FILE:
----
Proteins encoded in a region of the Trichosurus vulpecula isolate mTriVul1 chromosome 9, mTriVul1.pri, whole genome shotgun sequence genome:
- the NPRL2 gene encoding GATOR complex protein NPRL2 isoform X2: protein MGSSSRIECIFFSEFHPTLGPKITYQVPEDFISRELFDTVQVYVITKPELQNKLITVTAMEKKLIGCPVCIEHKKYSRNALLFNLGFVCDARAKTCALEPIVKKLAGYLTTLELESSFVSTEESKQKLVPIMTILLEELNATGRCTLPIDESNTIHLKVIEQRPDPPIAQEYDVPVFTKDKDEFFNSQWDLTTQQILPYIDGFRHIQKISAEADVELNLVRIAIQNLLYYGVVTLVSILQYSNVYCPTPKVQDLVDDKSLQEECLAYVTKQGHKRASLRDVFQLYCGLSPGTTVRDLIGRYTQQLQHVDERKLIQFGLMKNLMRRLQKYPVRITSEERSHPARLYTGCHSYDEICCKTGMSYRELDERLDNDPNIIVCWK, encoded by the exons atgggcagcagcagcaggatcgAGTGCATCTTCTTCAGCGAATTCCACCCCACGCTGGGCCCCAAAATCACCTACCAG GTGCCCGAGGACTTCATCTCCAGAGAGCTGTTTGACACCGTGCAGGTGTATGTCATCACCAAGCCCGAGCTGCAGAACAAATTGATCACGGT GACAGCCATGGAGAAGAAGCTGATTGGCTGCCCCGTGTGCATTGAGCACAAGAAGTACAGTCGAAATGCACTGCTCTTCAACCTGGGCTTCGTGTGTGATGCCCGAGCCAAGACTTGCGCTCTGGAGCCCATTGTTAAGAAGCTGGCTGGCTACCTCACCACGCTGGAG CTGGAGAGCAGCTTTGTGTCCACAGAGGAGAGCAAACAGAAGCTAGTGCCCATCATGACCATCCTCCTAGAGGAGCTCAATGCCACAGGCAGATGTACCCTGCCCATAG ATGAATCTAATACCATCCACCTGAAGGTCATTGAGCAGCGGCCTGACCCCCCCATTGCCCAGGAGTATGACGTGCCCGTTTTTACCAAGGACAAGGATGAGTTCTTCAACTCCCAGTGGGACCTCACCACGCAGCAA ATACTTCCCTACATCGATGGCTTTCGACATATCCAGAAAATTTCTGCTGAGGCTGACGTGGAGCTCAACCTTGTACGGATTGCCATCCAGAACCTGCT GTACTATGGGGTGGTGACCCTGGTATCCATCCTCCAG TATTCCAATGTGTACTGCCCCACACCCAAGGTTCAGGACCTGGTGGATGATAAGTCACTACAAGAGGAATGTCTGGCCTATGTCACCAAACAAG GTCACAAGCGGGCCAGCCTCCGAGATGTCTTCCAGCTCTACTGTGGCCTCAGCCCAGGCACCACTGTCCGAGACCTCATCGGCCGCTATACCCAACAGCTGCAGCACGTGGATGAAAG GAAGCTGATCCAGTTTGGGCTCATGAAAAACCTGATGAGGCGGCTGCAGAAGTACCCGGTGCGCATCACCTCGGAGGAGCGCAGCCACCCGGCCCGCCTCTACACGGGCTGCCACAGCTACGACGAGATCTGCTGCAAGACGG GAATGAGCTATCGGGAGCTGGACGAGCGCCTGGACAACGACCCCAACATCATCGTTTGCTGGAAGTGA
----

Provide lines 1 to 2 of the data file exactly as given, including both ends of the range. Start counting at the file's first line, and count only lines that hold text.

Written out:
Proteins encoded in a region of the Trichosurus vulpecula isolate mTriVul1 chromosome 9, mTriVul1.pri, whole genome shotgun sequence genome:
- the NPRL2 gene encoding GATOR complex protein NPRL2 isoform X2: protein MGSSSRIECIFFSEFHPTLGPKITYQVPEDFISRELFDTVQVYVITKPELQNKLITVTAMEKKLIGCPVCIEHKKYSRNALLFNLGFVCDARAKTCALEPIVKKLAGYLTTLELESSFVSTEESKQKLVPIMTILLEELNATGRCTLPIDESNTIHLKVIEQRPDPPIAQEYDVPVFTKDKDEFFNSQWDLTTQQILPYIDGFRHIQKISAEADVELNLVRIAIQNLLYYGVVTLVSILQYSNVYCPTPKVQDLVDDKSLQEECLAYVTKQGHKRASLRDVFQLYCGLSPGTTVRDLIGRYTQQLQHVDERKLIQFGLMKNLMRRLQKYPVRITSEERSHPARLYTGCHSYDEICCKTGMSYRELDERLDNDPNIIVCWK, encoded by the exons atgggcagcagcagcaggatcgAGTGCATCTTCTTCAGCGAATTCCACCCCACGCTGGGCCCCAAAATCACCTACCAG GTGCCCGAGGACTTCATCTCCAGAGAGCTGTTTGACACCGTGCAGGTGTATGTCATCACCAAGCCCGAGCTGCAGAACAAATTGATCACGGT GACAGCCATGGAGAAGAAGCTGATTGGCTGCCCCGTGTGCATTGAGCACAAGAAGTACAGTCGAAATGCACTGCTCTTCAACCTGGGCTTCGTGTGTGATGCCCGAGCCAAGACTTGCGCTCTGGAGCCCATTGTTAAGAAGCTGGCTGGCTACCTCACCACGCTGGAG CTGGAGAGCAGCTTTGTGTCCACAGAGGAGAGCAAACAGAAGCTAGTGCCCATCATGACCATCCTCCTAGAGGAGCTCAATGCCACAGGCAGATGTACCCTGCCCATAG ATGAATCTAATACCATCCACCTGAAGGTCATTGAGCAGCGGCCTGACCCCCCCATTGCCCAGGAGTATGACGTGCCCGTTTTTACCAAGGACAAGGATGAGTTCTTCAACTCCCAGTGGGACCTCACCACGCAGCAA ATACTTCCCTACATCGATGGCTTTCGACATATCCAGAAAATTTCTGCTGAGGCTGACGTGGAGCTCAACCTTGTACGGATTGCCATCCAGAACCTGCT GTACTATGGGGTGGTGACCCTGGTATCCATCCTCCAG TATTCCAATGTGTACTGCCCCACACCCAAGGTTCAGGACCTGGTGGATGATAAGTCACTACAAGAGGAATGTCTGGCCTATGTCACCAAACAAG GTCACAAGCGGGCCAGCCTCCGAGATGTCTTCCAGCTCTACTGTGGCCTCAGCCCAGGCACCACTGTCCGAGACCTCATCGGCCGCTATACCCAACAGCTGCAGCACGTGGATGAAAG GAAGCTGATCCAGTTTGGGCTCATGAAAAACCTGATGAGGCGGCTGCAGAAGTACCCGGTGCGCATCACCTCGGAGGAGCGCAGCCACCCGGCCCGCCTCTACACGGGCTGCCACAGCTACGACGAGATCTGCTGCAAGACGG GAATGAGCTATCGGGAGCTGGACGAGCGCCTGGACAACGACCCCAACATCATCGTTTGCTGGAAGTGA